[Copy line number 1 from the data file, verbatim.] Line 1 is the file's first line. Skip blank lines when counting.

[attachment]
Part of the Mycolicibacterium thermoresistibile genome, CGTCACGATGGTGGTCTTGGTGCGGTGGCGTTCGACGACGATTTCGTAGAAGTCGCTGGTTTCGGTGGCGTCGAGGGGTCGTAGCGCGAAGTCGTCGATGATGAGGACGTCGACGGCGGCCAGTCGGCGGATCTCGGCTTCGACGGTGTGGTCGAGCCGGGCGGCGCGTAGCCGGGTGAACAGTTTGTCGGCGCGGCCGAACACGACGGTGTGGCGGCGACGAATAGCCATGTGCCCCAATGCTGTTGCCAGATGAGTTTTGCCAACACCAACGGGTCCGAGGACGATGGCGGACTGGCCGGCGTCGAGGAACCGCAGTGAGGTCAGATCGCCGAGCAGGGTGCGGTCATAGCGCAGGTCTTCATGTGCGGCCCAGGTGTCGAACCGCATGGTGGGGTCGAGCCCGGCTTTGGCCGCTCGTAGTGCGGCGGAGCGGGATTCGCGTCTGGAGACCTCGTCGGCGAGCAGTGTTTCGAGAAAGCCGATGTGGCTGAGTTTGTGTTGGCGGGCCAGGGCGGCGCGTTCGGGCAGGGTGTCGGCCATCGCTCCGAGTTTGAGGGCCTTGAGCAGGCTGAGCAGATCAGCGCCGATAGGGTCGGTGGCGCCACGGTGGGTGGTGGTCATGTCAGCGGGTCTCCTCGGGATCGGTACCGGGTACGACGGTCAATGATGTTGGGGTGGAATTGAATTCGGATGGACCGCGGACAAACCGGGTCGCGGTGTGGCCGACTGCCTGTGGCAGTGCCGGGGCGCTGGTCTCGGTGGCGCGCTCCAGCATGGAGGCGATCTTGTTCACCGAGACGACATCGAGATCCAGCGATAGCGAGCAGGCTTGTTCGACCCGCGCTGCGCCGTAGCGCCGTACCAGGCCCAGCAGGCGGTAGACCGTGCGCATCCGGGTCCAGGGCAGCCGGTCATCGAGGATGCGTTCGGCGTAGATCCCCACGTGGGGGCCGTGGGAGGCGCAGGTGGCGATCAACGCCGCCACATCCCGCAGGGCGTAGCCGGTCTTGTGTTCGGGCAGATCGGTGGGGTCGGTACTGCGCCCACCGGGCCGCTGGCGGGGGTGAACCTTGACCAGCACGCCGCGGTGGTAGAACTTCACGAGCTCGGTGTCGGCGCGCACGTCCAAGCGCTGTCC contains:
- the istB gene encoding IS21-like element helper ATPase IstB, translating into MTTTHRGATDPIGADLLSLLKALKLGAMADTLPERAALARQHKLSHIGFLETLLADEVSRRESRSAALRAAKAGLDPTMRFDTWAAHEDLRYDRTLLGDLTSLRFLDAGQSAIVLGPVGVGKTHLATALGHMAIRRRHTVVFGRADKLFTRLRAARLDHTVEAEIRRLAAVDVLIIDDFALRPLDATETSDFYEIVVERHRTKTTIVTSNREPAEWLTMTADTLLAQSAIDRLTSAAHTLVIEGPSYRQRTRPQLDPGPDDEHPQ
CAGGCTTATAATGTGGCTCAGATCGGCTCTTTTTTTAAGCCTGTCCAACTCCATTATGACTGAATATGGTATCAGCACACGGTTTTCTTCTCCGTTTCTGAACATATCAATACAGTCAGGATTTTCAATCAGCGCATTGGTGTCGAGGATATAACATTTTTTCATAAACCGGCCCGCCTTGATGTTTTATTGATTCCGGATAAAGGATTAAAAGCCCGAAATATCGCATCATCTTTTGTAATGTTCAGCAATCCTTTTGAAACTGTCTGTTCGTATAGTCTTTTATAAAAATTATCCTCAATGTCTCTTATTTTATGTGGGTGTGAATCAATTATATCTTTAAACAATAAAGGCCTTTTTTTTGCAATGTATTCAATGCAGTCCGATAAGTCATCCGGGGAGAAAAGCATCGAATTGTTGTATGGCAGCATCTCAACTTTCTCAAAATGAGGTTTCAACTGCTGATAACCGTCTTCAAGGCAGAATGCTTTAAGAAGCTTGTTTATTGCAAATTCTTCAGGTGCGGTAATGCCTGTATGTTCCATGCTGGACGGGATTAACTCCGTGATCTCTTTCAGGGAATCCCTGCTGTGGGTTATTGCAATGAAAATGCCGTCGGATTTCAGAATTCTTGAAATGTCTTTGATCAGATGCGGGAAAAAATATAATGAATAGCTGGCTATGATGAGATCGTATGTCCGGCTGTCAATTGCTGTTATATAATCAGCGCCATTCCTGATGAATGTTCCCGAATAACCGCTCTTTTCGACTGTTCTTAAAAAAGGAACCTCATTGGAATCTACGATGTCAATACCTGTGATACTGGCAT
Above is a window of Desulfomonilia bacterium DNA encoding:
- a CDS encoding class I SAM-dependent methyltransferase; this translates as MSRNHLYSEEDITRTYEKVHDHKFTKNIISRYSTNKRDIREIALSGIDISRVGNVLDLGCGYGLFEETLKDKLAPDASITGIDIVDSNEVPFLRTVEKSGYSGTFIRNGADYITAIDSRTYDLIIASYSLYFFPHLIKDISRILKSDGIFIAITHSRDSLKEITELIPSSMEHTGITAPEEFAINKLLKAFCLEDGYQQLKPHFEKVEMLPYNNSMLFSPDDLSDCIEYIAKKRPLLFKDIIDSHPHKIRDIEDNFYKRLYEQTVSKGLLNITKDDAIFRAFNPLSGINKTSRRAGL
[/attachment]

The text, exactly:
Part of the Mycolicibacterium thermoresistibile genome, CGTCACGATGGTGGTCTTGGTGCGGTGGCGTTCGACGACGATTTCGTAGAAGTCGCTGGTTTCGGTGGCGTCGAGGGGTCGTAGCGCGAAGTCGTCGATGATGAGGACGTCGACGGCGGCCAGTCGGCGGATCTCGGCTTCGACGGTGTGGTCGAGCCGGGCGGCGCGTAGCCGGGTGAACAGTTTGTCGGCGCGGCCGAACACGACGGTGTGGCGGCGACGAATAGCCATGTGCCCCAATGCTGTTGCCAGATGAGTTTTGCCAACACCAACGGGTCCGAGGACGATGGCGGACTGGCCGGCGTCGAGGAACCGCAGTGAGGTCAGATCGCCGAGCAGGGTGCGGTCATAGCGCAGGTCTTCATGTGCGGCCCAGGTGTCGAACCGCATGGTGGGGTCGAGCCCGGCTTTGGCCGCTCGTAGTGCGGCGGAGCGGGATTCGCGTCTGGAGACCTCGTCGGCGAGCAGTGTTTCGAGAAAGCCGATGTGGCTGAGTTTGTGTTGGCGGGCCAGGGCGGCGCGTTCGGGCAGGGTGTCGGCCATCGCTCCGAGTTTGAGGGCCTTGAGCAGGCTGAGCAGATCAGCGCCGATAGGGTCGGTGGCGCCACGGTGGGTGGTGGTCATGTCAGCGGGTCTCCTCGGGATCGGTACCGGGTACGACGGTCAATGATGTTGGGGTGGAATTGAATTCGGATGGACCGCGGACAAACCGGGTCGCGGTGTGGCCGACTGCCTGTGGCAGTGCCGGGGCGCTGGTCTCGGTGGCGCGCTCCAGCATGGAGGCGATCTTGTTCACCGAGACGACATCGAGATCCAGCGATAGCGAGCAGGCTTGTTCGACCCGCGCTGCGCCGTAGCGCCGTACCAGGCCCAGCAGGCGGTAGACCGTGCGCATCCGGGTCCAGGGCAGCCGGTCATCGAGGATGCGTTCGGCGTAGATCCCCACGTGGGGGCCGTGGGAGGCGCAGGTGGCGATCAACGCCGCCACATCCCGCAGGGCGTAGCCGGTCTTGTGTTCGGGCAGATCGGTGGGGTCGGTACTGCGCCCACCGGGCCGCTGGCGGGGGTGAACCTTGACCAGCACGCCGCGGTGGTAGAACTTCACGAGCTCGGTGTCGGCGCGCACGTCCAAGCGCTGTCC contains: